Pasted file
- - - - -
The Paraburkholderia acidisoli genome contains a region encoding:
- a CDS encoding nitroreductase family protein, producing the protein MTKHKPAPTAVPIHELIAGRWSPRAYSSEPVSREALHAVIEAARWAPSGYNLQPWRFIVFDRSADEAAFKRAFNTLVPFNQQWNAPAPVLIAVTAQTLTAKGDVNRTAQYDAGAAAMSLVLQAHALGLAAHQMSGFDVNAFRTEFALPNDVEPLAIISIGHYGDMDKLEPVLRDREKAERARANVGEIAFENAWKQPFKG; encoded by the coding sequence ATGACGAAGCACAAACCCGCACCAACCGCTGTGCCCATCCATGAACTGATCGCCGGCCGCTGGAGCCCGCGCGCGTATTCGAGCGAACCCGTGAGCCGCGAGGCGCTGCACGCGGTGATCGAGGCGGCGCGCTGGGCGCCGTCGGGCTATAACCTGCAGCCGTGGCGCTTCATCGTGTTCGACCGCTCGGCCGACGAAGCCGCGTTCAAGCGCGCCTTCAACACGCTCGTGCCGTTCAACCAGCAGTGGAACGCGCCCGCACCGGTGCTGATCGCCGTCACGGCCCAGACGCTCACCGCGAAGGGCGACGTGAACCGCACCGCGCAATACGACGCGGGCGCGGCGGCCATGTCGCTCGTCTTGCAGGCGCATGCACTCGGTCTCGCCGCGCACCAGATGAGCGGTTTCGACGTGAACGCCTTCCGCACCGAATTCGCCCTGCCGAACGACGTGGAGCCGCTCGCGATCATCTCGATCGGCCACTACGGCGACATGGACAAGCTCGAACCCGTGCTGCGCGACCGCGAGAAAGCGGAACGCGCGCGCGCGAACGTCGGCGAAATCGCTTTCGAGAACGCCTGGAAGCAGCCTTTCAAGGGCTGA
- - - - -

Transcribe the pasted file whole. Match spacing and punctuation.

The Paraburkholderia acidisoli genome contains a region encoding:
- a CDS encoding nitroreductase family protein, producing the protein MTKHKPAPTAVPIHELIAGRWSPRAYSSEPVSREALHAVIEAARWAPSGYNLQPWRFIVFDRSADEAAFKRAFNTLVPFNQQWNAPAPVLIAVTAQTLTAKGDVNRTAQYDAGAAAMSLVLQAHALGLAAHQMSGFDVNAFRTEFALPNDVEPLAIISIGHYGDMDKLEPVLRDREKAERARANVGEIAFENAWKQPFKG; encoded by the coding sequence ATGACGAAGCACAAACCCGCACCAACCGCTGTGCCCATCCATGAACTGATCGCCGGCCGCTGGAGCCCGCGCGCGTATTCGAGCGAACCCGTGAGCCGCGAGGCGCTGCACGCGGTGATCGAGGCGGCGCGCTGGGCGCCGTCGGGCTATAACCTGCAGCCGTGGCGCTTCATCGTGTTCGACCGCTCGGCCGACGAAGCCGCGTTCAAGCGCGCCTTCAACACGCTCGTGCCGTTCAACCAGCAGTGGAACGCGCCCGCACCGGTGCTGATCGCCGTCACGGCCCAGACGCTCACCGCGAAGGGCGACGTGAACCGCACCGCGCAATACGACGCGGGCGCGGCGGCCATGTCGCTCGTCTTGCAGGCGCATGCACTCGGTCTCGCCGCGCACCAGATGAGCGGTTTCGACGTGAACGCCTTCCGCACCGAATTCGCCCTGCCGAACGACGTGGAGCCGCTCGCGATCATCTCGATCGGCCACTACGGCGACATGGACAAGCTCGAACCCGTGCTGCGCGACCGCGAGAAAGCGGAACGCGCGCGCGCGAACGTCGGCGAAATCGCTTTCGAGAACGCCTGGAAGCAGCCTTTCAAGGGCTGA